A sweeping measure that would hurt dogs and families by deterring Florida localities from protecting their communities from cruel business practices and public health threats is now poised for a final vote before reaching the governor’s desk. SB 620/HB 569 could force cities to compensate businesses for losses that owners claim are the result of a local ordinance, fortifying puppy-selling pet stores throughout Florida—including those which have been exposed for acquiring puppies from dismal puppy mills in the Midwest.

More than 80 localities in Florida have passed ordinances preventing pet stores from selling puppies sourced from puppy mills. This measure would make it virtually impossible for additional localities to make the same decision, as it could force localities that pass such ordinances to reimburse a pet store for what it could have made selling puppy mill puppies.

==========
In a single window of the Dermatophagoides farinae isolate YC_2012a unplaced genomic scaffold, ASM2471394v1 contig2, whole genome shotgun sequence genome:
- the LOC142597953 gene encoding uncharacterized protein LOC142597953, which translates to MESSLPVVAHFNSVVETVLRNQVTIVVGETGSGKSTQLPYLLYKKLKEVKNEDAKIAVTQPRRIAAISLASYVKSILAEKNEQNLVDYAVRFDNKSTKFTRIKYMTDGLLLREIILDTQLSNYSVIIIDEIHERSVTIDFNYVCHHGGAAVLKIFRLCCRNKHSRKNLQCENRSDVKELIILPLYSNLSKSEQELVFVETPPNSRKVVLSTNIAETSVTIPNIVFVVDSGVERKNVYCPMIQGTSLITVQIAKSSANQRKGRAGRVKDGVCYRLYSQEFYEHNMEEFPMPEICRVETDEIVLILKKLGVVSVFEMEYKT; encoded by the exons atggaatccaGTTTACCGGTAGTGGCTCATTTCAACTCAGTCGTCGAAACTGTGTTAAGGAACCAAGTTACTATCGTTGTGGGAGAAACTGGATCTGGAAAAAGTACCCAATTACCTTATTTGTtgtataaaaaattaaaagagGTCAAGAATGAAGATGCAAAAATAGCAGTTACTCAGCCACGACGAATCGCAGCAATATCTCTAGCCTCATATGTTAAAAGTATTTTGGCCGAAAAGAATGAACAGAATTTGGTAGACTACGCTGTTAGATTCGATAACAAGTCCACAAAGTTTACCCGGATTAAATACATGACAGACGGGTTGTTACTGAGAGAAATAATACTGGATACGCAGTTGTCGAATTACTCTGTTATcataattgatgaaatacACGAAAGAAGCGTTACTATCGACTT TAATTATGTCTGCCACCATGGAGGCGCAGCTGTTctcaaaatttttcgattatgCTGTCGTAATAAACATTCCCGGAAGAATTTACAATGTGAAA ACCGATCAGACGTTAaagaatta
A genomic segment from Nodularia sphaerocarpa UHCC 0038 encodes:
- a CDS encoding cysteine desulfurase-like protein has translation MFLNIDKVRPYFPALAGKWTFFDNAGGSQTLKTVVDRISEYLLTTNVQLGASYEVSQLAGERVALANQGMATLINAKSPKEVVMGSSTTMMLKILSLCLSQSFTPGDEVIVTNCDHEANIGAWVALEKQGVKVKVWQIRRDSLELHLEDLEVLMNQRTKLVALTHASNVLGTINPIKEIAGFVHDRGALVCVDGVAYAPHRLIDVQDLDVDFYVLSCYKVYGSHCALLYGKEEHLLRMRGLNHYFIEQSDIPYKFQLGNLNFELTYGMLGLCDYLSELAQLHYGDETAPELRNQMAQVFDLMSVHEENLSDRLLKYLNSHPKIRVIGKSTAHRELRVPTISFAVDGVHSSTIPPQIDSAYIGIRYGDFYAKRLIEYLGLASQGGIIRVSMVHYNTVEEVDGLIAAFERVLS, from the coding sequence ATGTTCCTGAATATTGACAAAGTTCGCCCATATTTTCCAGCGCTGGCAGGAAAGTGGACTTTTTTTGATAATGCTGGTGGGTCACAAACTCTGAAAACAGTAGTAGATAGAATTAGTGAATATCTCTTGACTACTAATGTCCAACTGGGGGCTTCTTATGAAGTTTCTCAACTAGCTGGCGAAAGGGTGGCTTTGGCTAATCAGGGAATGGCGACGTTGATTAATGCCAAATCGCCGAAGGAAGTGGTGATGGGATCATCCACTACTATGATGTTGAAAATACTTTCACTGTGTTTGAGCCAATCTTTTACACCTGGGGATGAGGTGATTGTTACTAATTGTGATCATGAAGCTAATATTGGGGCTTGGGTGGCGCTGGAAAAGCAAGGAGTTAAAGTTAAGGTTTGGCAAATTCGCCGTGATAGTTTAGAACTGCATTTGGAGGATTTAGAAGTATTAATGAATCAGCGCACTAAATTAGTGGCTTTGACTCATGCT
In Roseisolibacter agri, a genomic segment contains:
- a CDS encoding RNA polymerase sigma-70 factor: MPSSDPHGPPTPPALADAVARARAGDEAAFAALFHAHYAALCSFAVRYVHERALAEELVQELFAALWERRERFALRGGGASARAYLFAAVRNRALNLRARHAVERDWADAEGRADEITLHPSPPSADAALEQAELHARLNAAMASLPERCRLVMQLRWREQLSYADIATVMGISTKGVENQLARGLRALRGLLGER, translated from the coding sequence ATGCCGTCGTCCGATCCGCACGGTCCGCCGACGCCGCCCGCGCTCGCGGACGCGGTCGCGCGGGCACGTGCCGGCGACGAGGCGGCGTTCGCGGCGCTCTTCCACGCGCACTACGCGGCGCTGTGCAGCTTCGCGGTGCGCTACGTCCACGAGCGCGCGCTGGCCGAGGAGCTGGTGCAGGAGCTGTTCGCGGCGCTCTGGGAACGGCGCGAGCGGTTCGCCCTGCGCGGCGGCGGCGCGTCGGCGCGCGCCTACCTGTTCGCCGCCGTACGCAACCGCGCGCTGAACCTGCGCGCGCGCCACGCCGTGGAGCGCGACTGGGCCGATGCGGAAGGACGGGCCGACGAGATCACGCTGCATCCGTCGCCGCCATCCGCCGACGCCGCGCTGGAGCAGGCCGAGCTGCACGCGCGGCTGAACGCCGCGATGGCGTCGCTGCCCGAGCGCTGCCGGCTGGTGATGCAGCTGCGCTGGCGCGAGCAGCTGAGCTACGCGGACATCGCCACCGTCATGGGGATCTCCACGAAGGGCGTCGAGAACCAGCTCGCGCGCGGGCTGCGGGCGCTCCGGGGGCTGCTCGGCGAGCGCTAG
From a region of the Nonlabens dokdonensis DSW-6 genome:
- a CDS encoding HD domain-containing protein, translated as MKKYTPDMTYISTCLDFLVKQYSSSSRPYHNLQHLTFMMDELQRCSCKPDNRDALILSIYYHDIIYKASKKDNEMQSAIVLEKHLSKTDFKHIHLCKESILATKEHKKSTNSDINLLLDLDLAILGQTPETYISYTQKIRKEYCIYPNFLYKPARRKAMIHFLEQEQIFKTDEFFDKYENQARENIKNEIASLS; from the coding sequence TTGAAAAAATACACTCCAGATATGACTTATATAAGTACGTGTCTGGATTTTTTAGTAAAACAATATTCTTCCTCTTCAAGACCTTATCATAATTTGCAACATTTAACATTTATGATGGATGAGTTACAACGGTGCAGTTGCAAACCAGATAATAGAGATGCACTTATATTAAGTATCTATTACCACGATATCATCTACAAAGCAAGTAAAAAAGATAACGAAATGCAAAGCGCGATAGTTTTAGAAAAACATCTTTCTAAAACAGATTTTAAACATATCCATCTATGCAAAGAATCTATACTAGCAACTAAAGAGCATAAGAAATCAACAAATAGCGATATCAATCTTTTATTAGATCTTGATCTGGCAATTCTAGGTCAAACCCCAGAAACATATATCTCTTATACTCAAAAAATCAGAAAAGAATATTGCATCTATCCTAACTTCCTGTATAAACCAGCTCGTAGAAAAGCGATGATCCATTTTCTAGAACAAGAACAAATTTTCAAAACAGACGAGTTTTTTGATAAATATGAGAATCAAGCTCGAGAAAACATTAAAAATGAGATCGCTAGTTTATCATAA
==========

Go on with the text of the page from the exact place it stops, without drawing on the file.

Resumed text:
“Our representatives are one step away from robbing localities of the ability to reject even the cruelest business practices, including those perpetuated by the puppy mill to pet store pipeline,” said Kate MacFall, Florida state director for the Humane Society of the United States. “It’s disappointing that rather than adapting to the growing will of the people to prioritize quality of life for pets, pet store lobbyists are throwing their weight behind a measure aimed at taking away the right of localities to make their own decisions.”

Responsible breeders always want to meet directly with prospective buyers of the puppies they have raised and cared for. But the commercial breeders known as puppy mills have no such concerns, frequently shipping their puppies across country to pet stores that sell them to anyone willing to pay. In a recent snapshot investigation, the Humane Society of the United States revealed photos and videos from a sampling of five puppy mills in the Midwest that supply puppies to at least 18 Florida pet stores. This is in sharp contrast to the warm, happy homes pet stores mislead the public to think their pet store puppies come from. Too often, these unsuspecting customers purchase puppies who are gravely ill and behaviorally challenged, leading to high veterinary bills, heartbreak and alarmingly and zoonotic infections of Florida residents. 

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